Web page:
Buy this book for the excellent new translations. While there can be no substitute for reading a major poet in his own language, the efforts by Melissa Green, Seamus Heaney, Glyn Maxwell, Paul Muldoon, Derek Walcott and Richard Wilbur are arguably as good as translation of poetry ever gets.
Bilingual editions are not to everyone's taste, but in this case the format seems to work really well: even the perceived volume of the two versions of each poem is virtually the same most of the time (which is notoriously difficult to achieve between Russian and English), with nearly ideal alignment of the corresponding lines at opposing pages. Those unable to read what is printed on the left-hand side can still marvel at the beauty of Cyrillic and try to figure out the rhyme scheme of the original by checking the endings...
Why on earth did they have to include an interview with the author? Worse still, much of the conversation there rotates around the nativity poems themselves. It is never a good idea to provoke poets into discussing their own work rationally; as for publishing the transcript under the same cover with the poems in question, this cannot but take away some of the magic.
Editor's Note at the back mentions that "Christmas" and "Nativity" are the same word in Russian. Quite. But can this ambiguity alone justify inclusion of 'Speech over spilled Milk' in this book? The only relation between that poem and the theme of the collection is that Christmas is mentioned in the first line (though it turns into New Year later on). 'Speech over Spilled Milk' is a fine poem, important for appreciating early Brodsky and beautifully translated, but here it sticks out like a sore thumb: both the subject and the style are completely out of place, and its size (nearly a quarter of the whole volume!) violates the rhythm of the piece-to-piece flow which is vital in a small book of poetry. I would probably also drop 'Lagoon', on the same basis as 'Speech...' and also because the recurring image of a ship there doesn't mix well with the desert landscape implied by the overall concept of the collection.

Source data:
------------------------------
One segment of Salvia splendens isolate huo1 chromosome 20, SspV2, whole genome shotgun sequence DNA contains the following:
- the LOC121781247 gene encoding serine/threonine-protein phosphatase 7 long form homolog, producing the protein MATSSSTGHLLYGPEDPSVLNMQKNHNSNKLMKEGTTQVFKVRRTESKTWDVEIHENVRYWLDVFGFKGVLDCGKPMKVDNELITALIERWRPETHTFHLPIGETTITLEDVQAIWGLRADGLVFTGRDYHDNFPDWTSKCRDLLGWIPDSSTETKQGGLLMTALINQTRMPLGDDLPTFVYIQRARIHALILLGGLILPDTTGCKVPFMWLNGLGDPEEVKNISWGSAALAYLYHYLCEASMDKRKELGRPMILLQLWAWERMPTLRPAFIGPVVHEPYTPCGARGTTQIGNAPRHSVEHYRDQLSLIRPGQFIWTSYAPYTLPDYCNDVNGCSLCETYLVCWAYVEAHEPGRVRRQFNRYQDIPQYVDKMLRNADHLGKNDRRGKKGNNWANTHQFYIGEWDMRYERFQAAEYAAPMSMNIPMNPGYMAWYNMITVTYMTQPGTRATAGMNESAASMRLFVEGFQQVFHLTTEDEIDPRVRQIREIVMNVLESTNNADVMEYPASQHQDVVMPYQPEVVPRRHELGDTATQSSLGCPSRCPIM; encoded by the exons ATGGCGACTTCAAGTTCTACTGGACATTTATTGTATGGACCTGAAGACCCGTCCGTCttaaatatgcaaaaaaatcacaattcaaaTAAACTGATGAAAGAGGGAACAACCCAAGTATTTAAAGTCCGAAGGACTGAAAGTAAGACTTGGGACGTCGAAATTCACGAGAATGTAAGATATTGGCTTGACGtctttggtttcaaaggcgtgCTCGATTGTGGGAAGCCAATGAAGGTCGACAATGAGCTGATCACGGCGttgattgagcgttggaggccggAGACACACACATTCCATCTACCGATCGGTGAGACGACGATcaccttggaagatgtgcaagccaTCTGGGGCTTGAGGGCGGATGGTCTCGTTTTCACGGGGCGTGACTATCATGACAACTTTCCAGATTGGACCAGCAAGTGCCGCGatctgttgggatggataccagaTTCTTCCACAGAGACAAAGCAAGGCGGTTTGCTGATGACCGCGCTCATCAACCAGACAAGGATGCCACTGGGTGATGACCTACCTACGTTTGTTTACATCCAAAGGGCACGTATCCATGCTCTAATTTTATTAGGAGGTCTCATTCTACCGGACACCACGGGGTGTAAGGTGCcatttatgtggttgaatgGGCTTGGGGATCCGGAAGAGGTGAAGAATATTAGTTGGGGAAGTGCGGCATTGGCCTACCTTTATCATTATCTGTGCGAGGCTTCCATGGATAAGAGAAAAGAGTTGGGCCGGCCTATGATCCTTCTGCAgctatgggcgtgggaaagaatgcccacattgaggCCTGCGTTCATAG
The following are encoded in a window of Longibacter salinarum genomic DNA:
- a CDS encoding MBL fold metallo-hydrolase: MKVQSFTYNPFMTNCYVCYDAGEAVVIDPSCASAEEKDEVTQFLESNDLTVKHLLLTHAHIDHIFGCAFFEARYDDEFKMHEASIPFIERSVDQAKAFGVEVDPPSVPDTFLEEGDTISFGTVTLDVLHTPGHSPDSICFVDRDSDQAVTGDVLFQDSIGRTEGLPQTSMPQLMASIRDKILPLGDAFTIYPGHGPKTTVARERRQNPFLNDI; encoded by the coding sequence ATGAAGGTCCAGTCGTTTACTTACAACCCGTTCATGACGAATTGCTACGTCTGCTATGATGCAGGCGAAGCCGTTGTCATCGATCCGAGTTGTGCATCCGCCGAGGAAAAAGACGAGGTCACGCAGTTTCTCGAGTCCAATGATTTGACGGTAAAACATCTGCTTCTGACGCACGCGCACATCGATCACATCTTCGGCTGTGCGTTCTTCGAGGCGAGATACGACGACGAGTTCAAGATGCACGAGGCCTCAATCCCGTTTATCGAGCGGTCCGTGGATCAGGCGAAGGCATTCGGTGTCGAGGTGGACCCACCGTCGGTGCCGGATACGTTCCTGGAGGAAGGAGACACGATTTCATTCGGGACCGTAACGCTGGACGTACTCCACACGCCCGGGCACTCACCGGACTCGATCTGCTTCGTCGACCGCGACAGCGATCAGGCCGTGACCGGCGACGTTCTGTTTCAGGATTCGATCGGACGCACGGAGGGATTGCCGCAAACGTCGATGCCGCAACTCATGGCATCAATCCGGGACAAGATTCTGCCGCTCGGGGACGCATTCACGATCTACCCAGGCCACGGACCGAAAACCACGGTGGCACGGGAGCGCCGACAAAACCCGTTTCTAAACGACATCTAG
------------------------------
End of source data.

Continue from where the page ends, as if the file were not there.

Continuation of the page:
Purely chronological arrangement of poems is generally reserved for comprehensive editions with an academic flavour to them. Nevertheless, it doesn't look unnatural in this book of a very different kind. Besides, this way it is easier to notice that the nativity poems that made it into the book were written over a period of precisely 33 years. Very appropriate; I wonder whether it was intentional.
Sadly, I spotted a few inaccuracies on the first reading. M.V. is printed instead of M.B. in the dedication of '25.XII.1993'. Easy to understand how this happened (the initials got transliterated twice), much more difficult to forgive. Another unpleasant oversight is "Brodsky, Joseph, 1940-" in the Library of Congress Data. The author died 6 years ago; they should have noticed by now. There are also misplaced stanzas in the translation of 'Lullaby' and a misunderstood passage about a villager in the translation of "With riverbanks of frozen chocolate, a city...", p.69 (to be fair, the syntax of the original gets really convoluted at that point).
As far as the look and feel of the hardback edition is concerned, the publishers couldn't have done a better job. It is as books used to be: a visual feast and a sheer pleasure to handle. Tastefully and sparingly illustrated with superb period photographs of snow-covered Leningrad.